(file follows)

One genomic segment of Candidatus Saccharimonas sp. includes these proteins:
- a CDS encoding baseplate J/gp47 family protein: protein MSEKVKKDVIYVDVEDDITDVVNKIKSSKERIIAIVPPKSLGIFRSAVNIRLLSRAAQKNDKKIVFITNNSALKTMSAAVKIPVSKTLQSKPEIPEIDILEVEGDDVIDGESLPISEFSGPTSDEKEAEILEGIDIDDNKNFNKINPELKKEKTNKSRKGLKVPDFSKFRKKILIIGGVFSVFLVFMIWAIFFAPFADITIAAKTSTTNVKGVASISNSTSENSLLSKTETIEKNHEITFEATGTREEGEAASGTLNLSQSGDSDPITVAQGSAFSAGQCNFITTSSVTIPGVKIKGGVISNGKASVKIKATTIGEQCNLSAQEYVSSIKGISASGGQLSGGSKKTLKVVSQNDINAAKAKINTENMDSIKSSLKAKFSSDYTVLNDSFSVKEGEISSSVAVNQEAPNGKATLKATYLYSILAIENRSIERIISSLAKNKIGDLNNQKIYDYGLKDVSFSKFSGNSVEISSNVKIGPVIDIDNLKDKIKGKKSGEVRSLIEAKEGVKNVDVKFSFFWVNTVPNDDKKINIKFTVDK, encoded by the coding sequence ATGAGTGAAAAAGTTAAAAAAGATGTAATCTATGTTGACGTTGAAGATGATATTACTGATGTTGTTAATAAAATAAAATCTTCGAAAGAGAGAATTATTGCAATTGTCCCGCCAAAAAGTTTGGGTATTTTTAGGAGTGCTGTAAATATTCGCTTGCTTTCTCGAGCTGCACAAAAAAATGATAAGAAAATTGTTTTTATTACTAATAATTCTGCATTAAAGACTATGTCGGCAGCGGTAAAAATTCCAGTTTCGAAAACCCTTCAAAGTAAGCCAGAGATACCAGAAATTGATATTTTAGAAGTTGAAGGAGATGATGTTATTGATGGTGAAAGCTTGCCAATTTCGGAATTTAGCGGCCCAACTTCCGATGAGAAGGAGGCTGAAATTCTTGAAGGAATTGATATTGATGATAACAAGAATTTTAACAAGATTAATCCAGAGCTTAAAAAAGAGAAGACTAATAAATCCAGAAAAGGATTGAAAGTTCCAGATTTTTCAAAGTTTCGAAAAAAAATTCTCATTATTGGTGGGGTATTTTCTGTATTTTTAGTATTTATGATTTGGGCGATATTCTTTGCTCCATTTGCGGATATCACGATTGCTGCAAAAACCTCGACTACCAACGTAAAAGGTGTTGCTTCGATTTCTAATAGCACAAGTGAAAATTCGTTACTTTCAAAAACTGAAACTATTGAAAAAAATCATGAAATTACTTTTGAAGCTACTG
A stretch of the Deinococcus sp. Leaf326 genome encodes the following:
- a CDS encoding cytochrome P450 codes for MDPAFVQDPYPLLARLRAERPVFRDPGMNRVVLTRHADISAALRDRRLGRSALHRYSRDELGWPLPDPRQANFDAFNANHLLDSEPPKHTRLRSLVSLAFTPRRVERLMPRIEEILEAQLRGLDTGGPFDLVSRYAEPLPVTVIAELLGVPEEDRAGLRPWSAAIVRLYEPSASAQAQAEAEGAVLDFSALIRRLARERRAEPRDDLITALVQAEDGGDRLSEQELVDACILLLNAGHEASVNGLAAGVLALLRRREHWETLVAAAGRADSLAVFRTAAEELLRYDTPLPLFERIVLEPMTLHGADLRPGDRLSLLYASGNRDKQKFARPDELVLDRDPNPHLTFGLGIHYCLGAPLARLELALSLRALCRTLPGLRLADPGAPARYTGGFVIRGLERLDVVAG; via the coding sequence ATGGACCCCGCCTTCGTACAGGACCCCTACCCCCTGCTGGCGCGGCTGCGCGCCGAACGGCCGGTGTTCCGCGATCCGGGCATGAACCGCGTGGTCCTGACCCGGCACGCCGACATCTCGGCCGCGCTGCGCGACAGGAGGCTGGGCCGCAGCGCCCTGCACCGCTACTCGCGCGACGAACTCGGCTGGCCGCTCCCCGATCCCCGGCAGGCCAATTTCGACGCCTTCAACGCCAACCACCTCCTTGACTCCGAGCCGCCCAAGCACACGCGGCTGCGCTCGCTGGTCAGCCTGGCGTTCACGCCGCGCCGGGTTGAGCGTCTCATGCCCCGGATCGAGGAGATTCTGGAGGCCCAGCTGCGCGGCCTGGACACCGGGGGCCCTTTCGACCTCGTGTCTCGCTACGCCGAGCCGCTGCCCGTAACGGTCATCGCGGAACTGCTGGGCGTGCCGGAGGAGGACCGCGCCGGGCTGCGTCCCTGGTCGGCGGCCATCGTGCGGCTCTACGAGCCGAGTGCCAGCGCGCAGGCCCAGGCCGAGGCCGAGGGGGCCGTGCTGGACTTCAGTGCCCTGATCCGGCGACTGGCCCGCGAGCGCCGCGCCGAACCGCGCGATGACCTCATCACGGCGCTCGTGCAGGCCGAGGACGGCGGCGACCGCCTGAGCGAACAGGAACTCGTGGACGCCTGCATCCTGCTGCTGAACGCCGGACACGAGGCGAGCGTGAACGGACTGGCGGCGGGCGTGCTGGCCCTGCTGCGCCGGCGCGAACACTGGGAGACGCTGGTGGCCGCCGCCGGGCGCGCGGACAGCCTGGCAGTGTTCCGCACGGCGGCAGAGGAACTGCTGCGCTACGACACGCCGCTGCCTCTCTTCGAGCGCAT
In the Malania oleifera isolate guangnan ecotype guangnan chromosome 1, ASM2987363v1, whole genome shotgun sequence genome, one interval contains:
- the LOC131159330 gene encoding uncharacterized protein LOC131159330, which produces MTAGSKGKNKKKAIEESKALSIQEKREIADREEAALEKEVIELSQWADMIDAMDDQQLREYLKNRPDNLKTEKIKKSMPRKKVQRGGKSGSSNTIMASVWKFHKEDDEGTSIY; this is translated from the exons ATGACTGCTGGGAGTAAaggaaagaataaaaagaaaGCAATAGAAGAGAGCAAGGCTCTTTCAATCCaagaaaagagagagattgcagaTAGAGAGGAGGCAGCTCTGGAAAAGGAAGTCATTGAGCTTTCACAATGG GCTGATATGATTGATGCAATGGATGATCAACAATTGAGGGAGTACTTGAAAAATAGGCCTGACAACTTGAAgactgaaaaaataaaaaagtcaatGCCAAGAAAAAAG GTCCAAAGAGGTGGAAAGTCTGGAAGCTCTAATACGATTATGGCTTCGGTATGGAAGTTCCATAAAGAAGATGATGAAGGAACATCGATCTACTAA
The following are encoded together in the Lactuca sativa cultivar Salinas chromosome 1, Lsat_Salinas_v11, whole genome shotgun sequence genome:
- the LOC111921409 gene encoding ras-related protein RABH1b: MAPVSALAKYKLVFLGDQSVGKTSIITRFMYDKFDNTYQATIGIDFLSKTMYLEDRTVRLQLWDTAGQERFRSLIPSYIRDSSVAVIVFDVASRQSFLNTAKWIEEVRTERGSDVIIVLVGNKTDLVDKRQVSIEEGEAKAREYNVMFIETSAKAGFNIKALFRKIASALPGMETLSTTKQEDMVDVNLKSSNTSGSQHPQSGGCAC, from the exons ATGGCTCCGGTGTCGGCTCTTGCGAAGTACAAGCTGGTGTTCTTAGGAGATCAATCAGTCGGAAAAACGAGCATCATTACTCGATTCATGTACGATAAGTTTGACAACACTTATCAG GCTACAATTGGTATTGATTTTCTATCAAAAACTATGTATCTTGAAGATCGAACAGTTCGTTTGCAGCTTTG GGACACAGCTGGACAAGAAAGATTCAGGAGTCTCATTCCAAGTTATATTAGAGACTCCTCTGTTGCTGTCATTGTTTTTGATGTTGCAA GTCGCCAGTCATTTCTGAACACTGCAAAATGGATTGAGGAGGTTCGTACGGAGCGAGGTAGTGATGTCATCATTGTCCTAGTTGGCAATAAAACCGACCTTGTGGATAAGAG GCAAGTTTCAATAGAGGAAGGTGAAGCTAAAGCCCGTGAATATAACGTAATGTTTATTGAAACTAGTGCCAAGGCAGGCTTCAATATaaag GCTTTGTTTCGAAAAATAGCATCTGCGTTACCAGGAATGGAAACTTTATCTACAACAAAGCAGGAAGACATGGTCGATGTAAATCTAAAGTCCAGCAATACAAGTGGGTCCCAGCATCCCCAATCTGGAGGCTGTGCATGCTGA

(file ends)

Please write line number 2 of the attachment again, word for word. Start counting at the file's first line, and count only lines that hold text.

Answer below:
- a CDS encoding baseplate J/gp47 family protein: protein MSEKVKKDVIYVDVEDDITDVVNKIKSSKERIIAIVPPKSLGIFRSAVNIRLLSRAAQKNDKKIVFITNNSALKTMSAAVKIPVSKTLQSKPEIPEIDILEVEGDDVIDGESLPISEFSGPTSDEKEAEILEGIDIDDNKNFNKINPELKKEKTNKSRKGLKVPDFSKFRKKILIIGGVFSVFLVFMIWAIFFAPFADITIAAKTSTTNVKGVASISNSTSENSLLSKTETIEKNHEITFEATGTREEGEAASGTLNLSQSGDSDPITVAQGSAFSAGQCNFITTSSVTIPGVKIKGGVISNGKASVKIKATTIGEQCNLSAQEYVSSIKGISASGGQLSGGSKKTLKVVSQNDINAAKAKINTENMDSIKSSLKAKFSSDYTVLNDSFSVKEGEISSSVAVNQEAPNGKATLKATYLYSILAIENRSIERIISSLAKNKIGDLNNQKIYDYGLKDVSFSKFSGNSVEISSNVKIGPVIDIDNLKDKIKGKKSGEVRSLIEAKEGVKNVDVKFSFFWVNTVPNDDKKINIKFTVDK, encoded by the coding sequence ATGAGTGAAAAAGTTAAAAAAGATGTAATCTATGTTGACGTTGAAGATGATATTACTGATGTTGTTAATAAAATAAAATCTTCGAAAGAGAGAATTATTGCAATTGTCCCGCCAAAAAGTTTGGGTATTTTTAGGAGTGCTGTAAATATTCGCTTGCTTTCTCGAGCTGCACAAAAAAATGATAAGAAAATTGTTTTTATTACTAATAATTCTGCATTAAAGACTATGTCGGCAGCGGTAAAAATTCCAGTTTCGAAAACCCTTCAAAGTAAGCCAGAGATACCAGAAATTGATATTTTAGAAGTTGAAGGAGATGATGTTATTGATGGTGAAAGCTTGCCAATTTCGGAATTTAGCGGCCCAACTTCCGATGAGAAGGAGGCTGAAATTCTTGAAGGAATTGATATTGATGATAACAAGAATTTTAACAAGATTAATCCAGAGCTTAAAAAAGAGAAGACTAATAAATCCAGAAAAGGATTGAAAGTTCCAGATTTTTCAAAGTTTCGAAAAAAAATTCTCATTATTGGTGGGGTATTTTCTGTATTTTTAGTATTTATGATTTGGGCGATATTCTTTGCTCCATTTGCGGATATCACGATTGCTGCAAAAACCTCGACTACCAACGTAAAAGGTGTTGCTTCGATTTCTAATAGCACAAGTGAAAATTCGTTACTTTCAAAAACTGAAACTATTGAAAAAAATCATGAAATTACTTTTGAAGCTACTG